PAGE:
Lying to Gallup, part 2


Very close readers of this blog will notice a little dispute I’ve been having with SIU sociology professor Darren Sherkat (Go, Salukis!) over how to think about the tendency of Americans to fib about their church attendence. I made the argument that there may be less regional variation than Gallup indicates, because people in states where regular church attendance is more the norm are more likely to over-report their churchgoing. Sherkat takes me to task for not applying this logic to aggregate American church attendance over time. His point is that in all likelihood, the alleged decline in attendance over the past half century is a figment of self-reporting, because fibbing was more likely decades back when weekly churchgoing was more the norm nationwide. So if anything, I suppose, church attendance should actually be up from what it used to be.

That there is a fibbing problem has been clear for a while now, thanks to studies by Hadaway et al. from the early 1990s showing that Gallup’s steady 40-percent weekly attendance rate is off by a good 15 points. Has actual attendance actually been just 25 percent all the way along? Presser and Stinson’s 1998 article using time-use studies compiled by the government suggests otherwise.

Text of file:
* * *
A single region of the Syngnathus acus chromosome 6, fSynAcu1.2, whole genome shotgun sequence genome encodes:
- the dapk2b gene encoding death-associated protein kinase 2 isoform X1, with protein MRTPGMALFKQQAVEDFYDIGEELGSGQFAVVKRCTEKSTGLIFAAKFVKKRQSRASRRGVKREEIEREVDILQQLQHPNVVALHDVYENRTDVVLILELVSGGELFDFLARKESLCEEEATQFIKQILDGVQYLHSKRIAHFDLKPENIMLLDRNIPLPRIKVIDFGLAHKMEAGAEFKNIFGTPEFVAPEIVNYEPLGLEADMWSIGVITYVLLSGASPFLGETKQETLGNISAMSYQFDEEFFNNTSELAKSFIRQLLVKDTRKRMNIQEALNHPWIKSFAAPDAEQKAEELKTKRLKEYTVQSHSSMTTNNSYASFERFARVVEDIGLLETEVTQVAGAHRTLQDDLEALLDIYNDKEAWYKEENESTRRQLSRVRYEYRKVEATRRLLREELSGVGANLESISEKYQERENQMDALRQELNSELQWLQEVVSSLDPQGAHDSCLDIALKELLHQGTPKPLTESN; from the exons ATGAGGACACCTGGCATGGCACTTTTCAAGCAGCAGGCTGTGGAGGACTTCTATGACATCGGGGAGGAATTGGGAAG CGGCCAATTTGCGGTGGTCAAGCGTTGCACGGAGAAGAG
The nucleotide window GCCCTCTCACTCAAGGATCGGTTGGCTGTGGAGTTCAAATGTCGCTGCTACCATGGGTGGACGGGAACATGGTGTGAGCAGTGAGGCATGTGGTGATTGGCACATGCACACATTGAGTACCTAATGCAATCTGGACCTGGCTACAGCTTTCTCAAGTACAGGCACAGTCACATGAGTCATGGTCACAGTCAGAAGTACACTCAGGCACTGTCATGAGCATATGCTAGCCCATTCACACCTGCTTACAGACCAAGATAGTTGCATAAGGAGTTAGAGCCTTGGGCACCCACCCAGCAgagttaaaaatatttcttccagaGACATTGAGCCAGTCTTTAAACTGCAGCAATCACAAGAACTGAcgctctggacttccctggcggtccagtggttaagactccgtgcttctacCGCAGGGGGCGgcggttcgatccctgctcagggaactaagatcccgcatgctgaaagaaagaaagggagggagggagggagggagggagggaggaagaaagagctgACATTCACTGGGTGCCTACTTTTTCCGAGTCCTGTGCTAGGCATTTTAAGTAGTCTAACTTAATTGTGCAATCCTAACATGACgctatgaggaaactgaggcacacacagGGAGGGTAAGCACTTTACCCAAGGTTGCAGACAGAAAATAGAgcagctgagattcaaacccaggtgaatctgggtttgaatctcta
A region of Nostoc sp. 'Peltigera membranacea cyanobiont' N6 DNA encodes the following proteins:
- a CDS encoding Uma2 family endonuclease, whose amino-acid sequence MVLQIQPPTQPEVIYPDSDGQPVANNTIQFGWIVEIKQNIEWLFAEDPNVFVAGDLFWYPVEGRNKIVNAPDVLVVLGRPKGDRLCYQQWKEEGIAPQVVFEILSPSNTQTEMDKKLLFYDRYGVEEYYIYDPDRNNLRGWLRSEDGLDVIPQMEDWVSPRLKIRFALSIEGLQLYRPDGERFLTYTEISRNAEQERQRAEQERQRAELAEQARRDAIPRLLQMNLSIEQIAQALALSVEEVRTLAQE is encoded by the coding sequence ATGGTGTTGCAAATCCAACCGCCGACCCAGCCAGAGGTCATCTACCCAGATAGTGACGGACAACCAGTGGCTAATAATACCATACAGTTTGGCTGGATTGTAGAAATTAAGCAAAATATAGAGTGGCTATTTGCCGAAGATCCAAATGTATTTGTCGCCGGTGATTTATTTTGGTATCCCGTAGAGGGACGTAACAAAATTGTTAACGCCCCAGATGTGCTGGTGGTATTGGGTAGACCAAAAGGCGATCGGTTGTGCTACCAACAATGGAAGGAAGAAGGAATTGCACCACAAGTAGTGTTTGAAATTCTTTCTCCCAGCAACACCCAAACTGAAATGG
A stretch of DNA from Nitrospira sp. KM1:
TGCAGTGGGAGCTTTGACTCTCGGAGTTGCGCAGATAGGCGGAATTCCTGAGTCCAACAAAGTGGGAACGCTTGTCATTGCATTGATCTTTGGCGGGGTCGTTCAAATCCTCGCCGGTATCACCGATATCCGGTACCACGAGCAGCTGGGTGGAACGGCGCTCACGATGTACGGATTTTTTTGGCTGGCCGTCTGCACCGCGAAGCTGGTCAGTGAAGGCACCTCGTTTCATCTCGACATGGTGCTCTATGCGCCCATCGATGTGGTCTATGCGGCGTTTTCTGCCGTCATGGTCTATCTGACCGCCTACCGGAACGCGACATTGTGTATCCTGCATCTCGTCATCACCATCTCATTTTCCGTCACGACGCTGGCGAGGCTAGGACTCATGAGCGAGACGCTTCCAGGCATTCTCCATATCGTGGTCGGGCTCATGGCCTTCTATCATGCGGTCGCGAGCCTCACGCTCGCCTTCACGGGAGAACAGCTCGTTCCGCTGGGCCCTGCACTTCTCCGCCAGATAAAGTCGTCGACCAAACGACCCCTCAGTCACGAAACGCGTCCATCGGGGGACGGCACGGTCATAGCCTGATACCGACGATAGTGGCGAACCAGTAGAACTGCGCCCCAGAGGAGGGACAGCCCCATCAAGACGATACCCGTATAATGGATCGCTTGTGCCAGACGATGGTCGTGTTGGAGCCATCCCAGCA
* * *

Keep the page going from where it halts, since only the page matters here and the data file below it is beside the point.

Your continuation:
I propose a Catholic-Evangelical seesaw. Very high Catholic attendance rates prior to Vatican II made for an actual national attendance rate approaching 40 percent. Post-Vatican II, Catholics stopped going to Mass as often, but felt guilty about it, and so began fibbing more. Over time, Catholics have become less guilty about not attending, but meanwhile, in the evangelical heartland the churchgoing norm was ratcheting up, leaving non-churchgoers more guilty and thus more likely to fib. The result of all this is the substantial differentiation Gallup finds between Catholic and evangelical regions, but with the average self-reporting rate remaining constant.